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Brown Marmorated Stink Bug - Samurai Wasps (2018)

BC farmers and the Ministry of Agriculture are gearing up for the first phase of an intense battle with the invasive brown marmorated stink bug this year. Acheampong says new funding will be dedicated to putting up new traps in farms, to get an idea of just how far the stink bugs have spread into farmland. The pesky and sometimes smelly pests are a major concern for farmers throughout the US and Canada. A 2010 study found the insect caused $37 million in damage to the US apple industry alone, and since then the stink bugs have moved into southern Ontario, Prince Edward Island and now British Columbia. The stink bug also attacks and damages various tree fruits, berries, grapes, vegetables, corn and a variety of ornamental plants. The first sighting of the destructive Brown Marmorated species was in Penticton in 2016, but as of November last year most of the sightings of the insect have been in or around the City of Kelowna.

Brassicas to Extend the Grazing Season

Use of Brassica Crops to Extend the Grazing Season - Cool-season perennial grass and grass-legume pastures typically become less productive as the grazing season advances from June to November. Forage brassica crops such as turnip, swede, rape, and kale can be spring-seeded to supplement the perennial cool-season pastures in August and September or summer-seeded to extend the grazing season in November and December. Brassicas are annual crops that are highly productive and digestible and can be grazed 80 to 150 days after seeding, depending on the species (see table on back page). In addition, crude protein levels are high, varying from 15 to 25 percent in the herbage and 8 to 15 percent in the roots, depending on the level of nitrogen fertilization and weather conditions.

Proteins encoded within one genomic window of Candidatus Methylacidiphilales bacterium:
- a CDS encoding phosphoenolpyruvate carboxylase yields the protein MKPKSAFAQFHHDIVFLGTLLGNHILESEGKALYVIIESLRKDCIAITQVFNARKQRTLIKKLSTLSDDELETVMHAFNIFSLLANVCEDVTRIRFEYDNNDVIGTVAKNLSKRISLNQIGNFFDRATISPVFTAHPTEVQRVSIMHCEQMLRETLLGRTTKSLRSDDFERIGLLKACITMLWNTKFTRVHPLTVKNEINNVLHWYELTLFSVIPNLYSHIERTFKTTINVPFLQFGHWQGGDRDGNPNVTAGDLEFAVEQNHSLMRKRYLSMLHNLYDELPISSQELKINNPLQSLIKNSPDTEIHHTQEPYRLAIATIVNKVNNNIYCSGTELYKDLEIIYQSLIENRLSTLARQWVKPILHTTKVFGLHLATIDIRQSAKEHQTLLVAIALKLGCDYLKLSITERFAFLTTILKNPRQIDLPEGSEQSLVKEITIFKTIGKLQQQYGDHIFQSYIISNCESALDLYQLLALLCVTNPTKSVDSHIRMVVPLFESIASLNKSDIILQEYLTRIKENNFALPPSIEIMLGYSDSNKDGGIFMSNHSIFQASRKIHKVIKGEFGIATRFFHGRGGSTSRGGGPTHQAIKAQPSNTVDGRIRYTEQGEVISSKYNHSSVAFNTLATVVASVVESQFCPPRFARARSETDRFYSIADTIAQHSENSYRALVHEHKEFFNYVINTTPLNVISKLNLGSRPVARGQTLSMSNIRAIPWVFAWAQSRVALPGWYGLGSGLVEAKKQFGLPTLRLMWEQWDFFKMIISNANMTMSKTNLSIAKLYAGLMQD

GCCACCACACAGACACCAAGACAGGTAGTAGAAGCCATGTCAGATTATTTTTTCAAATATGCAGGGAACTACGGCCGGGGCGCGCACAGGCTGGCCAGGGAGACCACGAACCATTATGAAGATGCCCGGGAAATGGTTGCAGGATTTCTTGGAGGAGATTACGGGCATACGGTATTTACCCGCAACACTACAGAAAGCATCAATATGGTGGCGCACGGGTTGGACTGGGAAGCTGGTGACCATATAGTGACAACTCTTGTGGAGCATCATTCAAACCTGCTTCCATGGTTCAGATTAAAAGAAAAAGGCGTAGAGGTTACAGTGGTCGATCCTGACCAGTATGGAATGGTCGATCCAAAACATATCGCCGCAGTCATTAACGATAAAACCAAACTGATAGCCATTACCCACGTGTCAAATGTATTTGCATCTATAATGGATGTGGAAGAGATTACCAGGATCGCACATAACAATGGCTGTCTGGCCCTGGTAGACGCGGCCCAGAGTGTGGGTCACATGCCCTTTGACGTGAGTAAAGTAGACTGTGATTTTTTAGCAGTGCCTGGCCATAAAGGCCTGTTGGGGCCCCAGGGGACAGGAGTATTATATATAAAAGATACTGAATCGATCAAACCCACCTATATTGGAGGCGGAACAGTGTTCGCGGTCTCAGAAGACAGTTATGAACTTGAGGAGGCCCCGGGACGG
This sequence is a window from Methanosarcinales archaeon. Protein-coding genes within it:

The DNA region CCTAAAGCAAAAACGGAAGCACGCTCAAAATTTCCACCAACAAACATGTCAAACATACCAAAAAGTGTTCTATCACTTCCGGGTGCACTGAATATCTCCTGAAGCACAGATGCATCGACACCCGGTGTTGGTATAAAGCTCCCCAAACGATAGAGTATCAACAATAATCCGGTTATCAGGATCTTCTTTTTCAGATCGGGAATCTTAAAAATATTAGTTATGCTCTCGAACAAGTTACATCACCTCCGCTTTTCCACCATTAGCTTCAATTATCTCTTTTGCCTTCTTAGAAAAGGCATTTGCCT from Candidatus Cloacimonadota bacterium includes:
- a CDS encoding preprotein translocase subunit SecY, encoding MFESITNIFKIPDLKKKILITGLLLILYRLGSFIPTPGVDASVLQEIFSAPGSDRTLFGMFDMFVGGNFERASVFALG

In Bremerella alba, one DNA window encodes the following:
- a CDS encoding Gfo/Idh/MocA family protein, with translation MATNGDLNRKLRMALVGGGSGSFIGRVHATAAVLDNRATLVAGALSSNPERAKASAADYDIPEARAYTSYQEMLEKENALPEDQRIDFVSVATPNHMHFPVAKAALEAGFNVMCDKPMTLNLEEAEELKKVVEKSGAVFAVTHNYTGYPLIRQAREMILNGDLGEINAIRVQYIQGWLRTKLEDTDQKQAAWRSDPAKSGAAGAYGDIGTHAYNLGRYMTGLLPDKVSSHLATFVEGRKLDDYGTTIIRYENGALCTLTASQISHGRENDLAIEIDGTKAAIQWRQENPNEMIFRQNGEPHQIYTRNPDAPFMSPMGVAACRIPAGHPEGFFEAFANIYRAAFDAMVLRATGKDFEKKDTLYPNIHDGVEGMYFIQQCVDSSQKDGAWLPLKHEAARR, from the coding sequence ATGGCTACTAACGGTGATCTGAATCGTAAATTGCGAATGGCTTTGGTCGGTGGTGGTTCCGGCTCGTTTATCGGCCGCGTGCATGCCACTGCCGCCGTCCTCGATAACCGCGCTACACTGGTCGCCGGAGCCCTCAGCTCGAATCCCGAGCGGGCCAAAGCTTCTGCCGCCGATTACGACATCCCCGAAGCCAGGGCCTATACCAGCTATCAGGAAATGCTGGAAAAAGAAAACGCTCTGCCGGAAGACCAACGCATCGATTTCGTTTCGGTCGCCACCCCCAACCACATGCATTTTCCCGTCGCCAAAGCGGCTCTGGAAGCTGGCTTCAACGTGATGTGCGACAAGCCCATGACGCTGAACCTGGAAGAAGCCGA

Farm Size and Animal Welfare - UBC Dairy Centre Report (2017)

Concerns about farm animal welfare often revolve around the issue of farm size. Critics suggest that animals on larger farms are less likely to receive individual attention, and that the shift to larger farms results in a decline in standards of care and ultimately a lower quality of life for these animals. For those that ascribe to this view the news is bad. Farm size shows every indication of continuing to grow as the number of dairy farms declines (Fig 1). In terms of animal welfare, concerns appear to fall into three broad categories: 1) that the technologies inherent to large farms are detrimental to the animals, 2) that due to dilution of worker effort over a larger number of animals, the standard of care provided to individuals animals will decline, and 3) that some practices perceived to be beneficial, like access to the outdoors, may become impractical once farms reach a certain size. In the sections that follow we review evidence relating to all three concerns.

2017 BC AgriStability Enhancement Program may cover pest outbreaks if they caused significant damage

The BC Government has made special provisions to help producers suffering income declines in 2017. The British Columbia AgriStability Enhancement Program allows agricultural producers to enroll late and without penalty into the existing 2017 AgriStability Program with additional benefits such as: